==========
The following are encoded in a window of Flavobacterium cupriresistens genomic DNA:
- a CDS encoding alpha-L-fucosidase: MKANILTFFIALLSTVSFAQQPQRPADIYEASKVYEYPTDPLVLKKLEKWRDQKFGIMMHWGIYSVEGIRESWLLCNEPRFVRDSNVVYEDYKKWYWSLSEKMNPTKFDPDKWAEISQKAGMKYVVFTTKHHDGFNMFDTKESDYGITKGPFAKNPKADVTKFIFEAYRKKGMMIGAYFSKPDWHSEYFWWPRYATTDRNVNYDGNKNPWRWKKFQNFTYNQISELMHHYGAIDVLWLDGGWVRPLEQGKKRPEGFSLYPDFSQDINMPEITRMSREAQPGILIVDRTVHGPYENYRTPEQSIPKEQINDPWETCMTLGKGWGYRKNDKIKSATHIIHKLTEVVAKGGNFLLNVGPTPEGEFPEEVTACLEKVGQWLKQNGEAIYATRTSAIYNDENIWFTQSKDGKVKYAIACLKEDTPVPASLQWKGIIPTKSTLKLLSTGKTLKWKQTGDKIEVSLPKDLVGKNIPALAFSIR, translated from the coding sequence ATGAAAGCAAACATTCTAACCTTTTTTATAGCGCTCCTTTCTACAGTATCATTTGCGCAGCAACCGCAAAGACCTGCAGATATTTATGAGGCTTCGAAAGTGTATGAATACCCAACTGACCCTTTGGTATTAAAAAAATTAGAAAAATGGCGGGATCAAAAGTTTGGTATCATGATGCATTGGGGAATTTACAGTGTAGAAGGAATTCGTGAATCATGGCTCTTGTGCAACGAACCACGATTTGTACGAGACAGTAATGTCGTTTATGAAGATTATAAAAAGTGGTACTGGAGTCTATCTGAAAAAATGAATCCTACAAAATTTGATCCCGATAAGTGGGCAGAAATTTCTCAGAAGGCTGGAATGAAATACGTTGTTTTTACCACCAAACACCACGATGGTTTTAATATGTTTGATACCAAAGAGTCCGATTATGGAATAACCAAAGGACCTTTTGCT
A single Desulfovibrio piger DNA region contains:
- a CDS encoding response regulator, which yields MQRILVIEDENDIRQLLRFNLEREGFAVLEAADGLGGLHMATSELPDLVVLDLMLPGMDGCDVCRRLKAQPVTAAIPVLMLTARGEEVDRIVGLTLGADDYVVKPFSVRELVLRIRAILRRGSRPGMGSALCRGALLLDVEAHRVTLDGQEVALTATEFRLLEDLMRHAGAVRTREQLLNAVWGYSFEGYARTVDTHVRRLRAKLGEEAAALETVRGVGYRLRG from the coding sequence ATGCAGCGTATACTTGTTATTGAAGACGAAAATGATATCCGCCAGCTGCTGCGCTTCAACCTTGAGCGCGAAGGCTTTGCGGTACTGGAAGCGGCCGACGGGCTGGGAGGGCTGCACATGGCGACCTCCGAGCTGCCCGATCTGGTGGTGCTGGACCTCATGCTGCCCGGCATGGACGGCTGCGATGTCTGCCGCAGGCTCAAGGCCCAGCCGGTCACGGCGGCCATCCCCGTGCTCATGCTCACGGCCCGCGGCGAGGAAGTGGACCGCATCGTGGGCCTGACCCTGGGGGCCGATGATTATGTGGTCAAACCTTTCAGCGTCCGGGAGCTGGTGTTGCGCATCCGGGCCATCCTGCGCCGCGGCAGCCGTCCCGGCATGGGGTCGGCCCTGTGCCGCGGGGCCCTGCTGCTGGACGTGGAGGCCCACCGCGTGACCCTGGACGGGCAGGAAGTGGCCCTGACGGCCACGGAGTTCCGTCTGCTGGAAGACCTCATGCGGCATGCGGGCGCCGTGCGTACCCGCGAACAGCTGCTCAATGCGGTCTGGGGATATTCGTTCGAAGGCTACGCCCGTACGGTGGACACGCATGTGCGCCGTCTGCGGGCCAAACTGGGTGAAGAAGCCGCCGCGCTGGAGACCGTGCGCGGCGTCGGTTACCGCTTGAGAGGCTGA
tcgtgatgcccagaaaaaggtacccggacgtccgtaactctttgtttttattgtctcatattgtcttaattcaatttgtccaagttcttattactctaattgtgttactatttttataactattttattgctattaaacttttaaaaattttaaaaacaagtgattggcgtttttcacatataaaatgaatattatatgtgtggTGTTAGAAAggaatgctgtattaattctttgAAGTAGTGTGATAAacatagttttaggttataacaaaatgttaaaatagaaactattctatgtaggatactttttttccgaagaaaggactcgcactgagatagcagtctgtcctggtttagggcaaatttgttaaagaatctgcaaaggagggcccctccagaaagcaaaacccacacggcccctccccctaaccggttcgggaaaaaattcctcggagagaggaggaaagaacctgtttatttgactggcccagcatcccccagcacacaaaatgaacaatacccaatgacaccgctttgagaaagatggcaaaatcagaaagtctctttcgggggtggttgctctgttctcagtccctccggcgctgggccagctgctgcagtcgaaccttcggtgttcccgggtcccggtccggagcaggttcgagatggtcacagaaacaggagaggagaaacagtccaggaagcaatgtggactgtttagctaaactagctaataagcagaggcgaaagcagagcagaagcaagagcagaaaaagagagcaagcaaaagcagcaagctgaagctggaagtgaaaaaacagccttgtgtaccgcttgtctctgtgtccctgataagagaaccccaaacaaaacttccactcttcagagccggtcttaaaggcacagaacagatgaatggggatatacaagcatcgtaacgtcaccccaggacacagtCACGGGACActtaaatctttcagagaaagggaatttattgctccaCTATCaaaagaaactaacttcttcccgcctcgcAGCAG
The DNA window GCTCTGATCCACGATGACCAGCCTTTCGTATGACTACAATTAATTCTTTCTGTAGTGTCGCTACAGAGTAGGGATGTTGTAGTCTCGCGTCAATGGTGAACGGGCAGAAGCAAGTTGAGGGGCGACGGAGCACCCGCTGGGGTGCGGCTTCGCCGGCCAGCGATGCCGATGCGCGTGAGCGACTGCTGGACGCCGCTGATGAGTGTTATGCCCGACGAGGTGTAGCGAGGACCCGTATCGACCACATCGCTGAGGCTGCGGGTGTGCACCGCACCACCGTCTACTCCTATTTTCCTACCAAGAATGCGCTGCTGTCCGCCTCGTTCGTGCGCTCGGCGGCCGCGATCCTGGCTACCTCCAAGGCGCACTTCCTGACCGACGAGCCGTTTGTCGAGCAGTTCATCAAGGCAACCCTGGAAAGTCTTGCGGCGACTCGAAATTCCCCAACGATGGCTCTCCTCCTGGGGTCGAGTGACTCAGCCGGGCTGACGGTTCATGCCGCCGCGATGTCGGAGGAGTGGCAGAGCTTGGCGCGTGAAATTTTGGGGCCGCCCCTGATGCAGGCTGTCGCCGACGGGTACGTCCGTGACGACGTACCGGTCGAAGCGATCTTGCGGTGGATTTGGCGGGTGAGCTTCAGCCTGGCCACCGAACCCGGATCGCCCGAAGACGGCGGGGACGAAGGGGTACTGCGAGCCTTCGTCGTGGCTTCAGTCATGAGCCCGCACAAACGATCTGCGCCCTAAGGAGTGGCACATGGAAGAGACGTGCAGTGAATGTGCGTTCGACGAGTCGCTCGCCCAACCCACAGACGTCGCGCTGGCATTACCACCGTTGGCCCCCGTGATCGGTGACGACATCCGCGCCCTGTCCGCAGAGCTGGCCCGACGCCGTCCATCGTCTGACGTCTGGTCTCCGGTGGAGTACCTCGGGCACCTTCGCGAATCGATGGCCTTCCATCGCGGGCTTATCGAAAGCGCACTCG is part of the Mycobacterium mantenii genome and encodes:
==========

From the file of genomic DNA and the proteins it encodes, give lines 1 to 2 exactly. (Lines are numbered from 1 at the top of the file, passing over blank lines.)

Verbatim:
The following are encoded in a window of Flavobacterium cupriresistens genomic DNA:
- a CDS encoding alpha-L-fucosidase: MKANILTFFIALLSTVSFAQQPQRPADIYEASKVYEYPTDPLVLKKLEKWRDQKFGIMMHWGIYSVEGIRESWLLCNEPRFVRDSNVVYEDYKKWYWSLSEKMNPTKFDPDKWAEISQKAGMKYVVFTTKHHDGFNMFDTKESDYGITKGPFAKNPKADVTKFIFEAYRKKGMMIGAYFSKPDWHSEYFWWPRYATTDRNVNYDGNKNPWRWKKFQNFTYNQISELMHHYGAIDVLWLDGGWVRPLEQGKKRPEGFSLYPDFSQDINMPEITRMSREAQPGILIVDRTVHGPYENYRTPEQSIPKEQINDPWETCMTLGKGWGYRKNDKIKSATHIIHKLTEVVAKGGNFLLNVGPTPEGEFPEEVTACLEKVGQWLKQNGEAIYATRTSAIYNDENIWFTQSKDGKVKYAIACLKEDTPVPASLQWKGIIPTKSTLKLLSTGKTLKWKQTGDKIEVSLPKDLVGKNIPALAFSIR, translated from the coding sequence ATGAAAGCAAACATTCTAACCTTTTTTATAGCGCTCCTTTCTACAGTATCATTTGCGCAGCAACCGCAAAGACCTGCAGATATTTATGAGGCTTCGAAAGTGTATGAATACCCAACTGACCCTTTGGTATTAAAAAAATTAGAAAAATGGCGGGATCAAAAGTTTGGTATCATGATGCATTGGGGAATTTACAGTGTAGAAGGAATTCGTGAATCATGGCTCTTGTGCAACGAACCACGATTTGTACGAGACAGTAATGTCGTTTATGAAGATTATAAAAAGTGGTACTGGAGTCTATCTGAAAAAATGAATCCTACAAAATTTGATCCCGATAAGTGGGCAGAAATTTCTCAGAAGGCTGGAATGAAATACGTTGTTTTTACCACCAAACACCACGATGGTTTTAATATGTTTGATACCAAAGAGTCCGATTATGGAATAACCAAAGGACCTTTTGCT